Poppy Champlin started doing standup right out of college, but for years was not out on stage. She would reference a "boyfriend" in place of her girlfriend or pretend to be straight altogether. It wasn't until 2000 when she was standing in the spotlight at Hollywood Improv, that the two biggest things in her life were merged.

"I don't know why Scott put me on the show, he must think I am gay," says Champlin, remembering what she said on stage that night. "I am not going to say whether I am or not, but I mean I know what pussy tastes like."

The owner of the improv came up to her after and booked her for Vegas immediately after. Since then her career has been built on the raw honesty of her set.

Champlin has left her mark behind microphones across the country by bringing together a touring group called The Queer Queens of Comedy, now in its 10th year of running. The queens constantly rotate through LGBTQ comics for the touring standup show. Champlin hosts, sings and ushers the 30-minute sets. During the Indianapolis stop Karen Williams and Mimi Gonzalez will share the bill.

The concept for the Queens was born in 2005 Provincetown, when Champlin felt that her standup warranted a headline at bigger clubs and music halls.

"So I called up the head of this music hall ... and said 'I would like to come headline that room,'" says Champlin.

The promoter told her that she just wasn't a big enough name.

"What if I bring two other comedians who don't have a big enough name and we call ourselves the queer queens of comedy?" she asked. He gave it a green light. They had 450 people at the first show.

"It is such a good show now, and it's in such good shape because I have been doing it for 10 years any kind of club can fit it in," says Champlin.

Though the tour usually sticks to comedy clubs, the women are hardly tied down.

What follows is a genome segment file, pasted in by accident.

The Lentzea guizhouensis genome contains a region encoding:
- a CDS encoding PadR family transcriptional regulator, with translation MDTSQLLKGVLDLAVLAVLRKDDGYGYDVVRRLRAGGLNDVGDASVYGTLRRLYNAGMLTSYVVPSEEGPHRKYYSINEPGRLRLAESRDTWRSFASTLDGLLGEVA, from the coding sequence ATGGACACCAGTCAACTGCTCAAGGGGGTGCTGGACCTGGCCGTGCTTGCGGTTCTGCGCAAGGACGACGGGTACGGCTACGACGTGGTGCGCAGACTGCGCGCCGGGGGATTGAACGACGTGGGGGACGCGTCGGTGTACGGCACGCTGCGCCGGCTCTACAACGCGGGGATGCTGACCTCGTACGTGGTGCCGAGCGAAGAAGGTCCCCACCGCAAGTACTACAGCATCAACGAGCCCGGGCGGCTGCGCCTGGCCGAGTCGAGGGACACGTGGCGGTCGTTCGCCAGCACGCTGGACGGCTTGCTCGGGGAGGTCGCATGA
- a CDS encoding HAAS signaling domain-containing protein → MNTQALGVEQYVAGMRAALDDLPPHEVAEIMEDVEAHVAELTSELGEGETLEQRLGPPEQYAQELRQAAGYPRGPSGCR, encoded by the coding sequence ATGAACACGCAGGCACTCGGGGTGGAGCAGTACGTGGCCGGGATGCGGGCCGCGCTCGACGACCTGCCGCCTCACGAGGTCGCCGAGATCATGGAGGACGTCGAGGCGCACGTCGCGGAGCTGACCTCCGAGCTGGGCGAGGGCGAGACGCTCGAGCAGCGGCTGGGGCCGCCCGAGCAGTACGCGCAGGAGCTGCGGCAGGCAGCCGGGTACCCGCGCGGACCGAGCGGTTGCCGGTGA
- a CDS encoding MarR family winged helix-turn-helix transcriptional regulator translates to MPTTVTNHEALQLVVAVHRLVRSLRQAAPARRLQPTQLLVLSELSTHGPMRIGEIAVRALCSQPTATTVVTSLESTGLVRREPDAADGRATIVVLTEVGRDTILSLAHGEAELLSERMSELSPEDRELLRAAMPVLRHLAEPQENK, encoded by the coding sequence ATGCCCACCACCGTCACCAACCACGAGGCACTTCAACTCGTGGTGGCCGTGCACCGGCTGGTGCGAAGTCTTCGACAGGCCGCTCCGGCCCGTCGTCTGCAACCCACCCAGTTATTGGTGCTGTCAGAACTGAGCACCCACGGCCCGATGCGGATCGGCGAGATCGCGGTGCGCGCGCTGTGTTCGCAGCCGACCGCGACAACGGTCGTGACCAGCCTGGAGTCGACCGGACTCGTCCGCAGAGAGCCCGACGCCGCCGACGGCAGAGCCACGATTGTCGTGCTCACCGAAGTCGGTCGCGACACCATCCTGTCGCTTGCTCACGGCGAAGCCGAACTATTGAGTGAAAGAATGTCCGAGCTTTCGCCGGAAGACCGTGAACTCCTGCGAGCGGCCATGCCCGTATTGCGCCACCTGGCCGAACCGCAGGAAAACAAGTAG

Champlin has notches on her belt like LOGO, Showtime, HBO, VH1, Joan Rivers, Oprah, Comedy Central and more.

Williams has her own LOGO comedy special called I need a snack. She also has moved with force across the country with her tour Healing With Humor-Freedom From Fear, a show dedicated to victory over sexual violence. Gonzalez has appeared on LOGO, The Today Show, and The Latino Laugh Festival. She also spent time overseas performing for U.S. military troops in Iraq, Afghanistan and Korea.

Gonzalez came to comedy far later in life than Champlin. It wasn't until after college and being in the workforce (using her journalism degree to do ad sales) that she made the first step with open mic nights.

"As the corporate luster lost its shine and the promise of suit — a paycheck from a suit — didn't really materialize, only then did I really start doing comedy," says Gonzalez.

After a few fails at open mic nights Gonzalez was discouraged.

"It's part of the due paying — getting up after failing," says Gonzalez. "When a comic has a bad day at work, everyone sees it."

For her, identity has played a pivotal role in her sets and writing (she currently uses her journalism chops for a few LGBTQ magazines in the northeast).

"I came out when gay was only three letters — G.A.Y," says Gonzalez. "Now I am a woman who identifies bisexual, woman of color, citizen, taxpaying voter, part time journalist. I could just go on and on about all my 'labels ... when I came out the whole saying was labels are for soup, closets are for clothes."

Much of her set touches on race, sexuality and society — all things she found to be points of contention and comfort when she was performing for troops overseas.

"The military is a culture shock," says Gonzalez. The last time she was in Iraq it was 2007 — in the thick of Don't Ask Don't Tell. While she was under no threat because she was not enlisted, she did find that it was something that soldiers wanted to talk about.

"By coming out as bisexual it afforded some of the military people to come up to me afterwards," says Gonzalez. Several just wanted to talk to her and vocalize that they were gay. All three have used their microphones to kickstart positive change, even if it's just a family laugh.

"It is hard for lesbian comics to get to where we have gotten ... We are really strong," says Champlin.

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